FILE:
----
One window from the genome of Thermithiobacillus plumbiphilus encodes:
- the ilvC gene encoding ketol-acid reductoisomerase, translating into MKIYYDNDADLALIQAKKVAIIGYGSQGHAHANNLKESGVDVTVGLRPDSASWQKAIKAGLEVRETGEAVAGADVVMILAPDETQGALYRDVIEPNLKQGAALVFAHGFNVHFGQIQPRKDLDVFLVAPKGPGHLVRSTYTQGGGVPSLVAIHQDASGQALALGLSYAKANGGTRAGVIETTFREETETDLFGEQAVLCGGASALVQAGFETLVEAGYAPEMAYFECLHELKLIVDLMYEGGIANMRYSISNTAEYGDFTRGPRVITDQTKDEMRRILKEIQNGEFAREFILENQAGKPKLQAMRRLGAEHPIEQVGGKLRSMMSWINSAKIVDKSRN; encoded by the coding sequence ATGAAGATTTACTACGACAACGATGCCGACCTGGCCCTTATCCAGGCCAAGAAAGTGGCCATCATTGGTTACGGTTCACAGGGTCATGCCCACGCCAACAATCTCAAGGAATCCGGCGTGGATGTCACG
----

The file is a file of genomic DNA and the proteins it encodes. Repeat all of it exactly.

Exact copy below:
One window from the genome of Thermithiobacillus plumbiphilus encodes:
- the ilvC gene encoding ketol-acid reductoisomerase, translating into MKIYYDNDADLALIQAKKVAIIGYGSQGHAHANNLKESGVDVTVGLRPDSASWQKAIKAGLEVRETGEAVAGADVVMILAPDETQGALYRDVIEPNLKQGAALVFAHGFNVHFGQIQPRKDLDVFLVAPKGPGHLVRSTYTQGGGVPSLVAIHQDASGQALALGLSYAKANGGTRAGVIETTFREETETDLFGEQAVLCGGASALVQAGFETLVEAGYAPEMAYFECLHELKLIVDLMYEGGIANMRYSISNTAEYGDFTRGPRVITDQTKDEMRRILKEIQNGEFAREFILENQAGKPKLQAMRRLGAEHPIEQVGGKLRSMMSWINSAKIVDKSRN; encoded by the coding sequence ATGAAGATTTACTACGACAACGATGCCGACCTGGCCCTTATCCAGGCCAAGAAAGTGGCCATCATTGGTTACGGTTCACAGGGTCATGCCCACGCCAACAATCTCAAGGAATCCGGCGTGGATGTCACG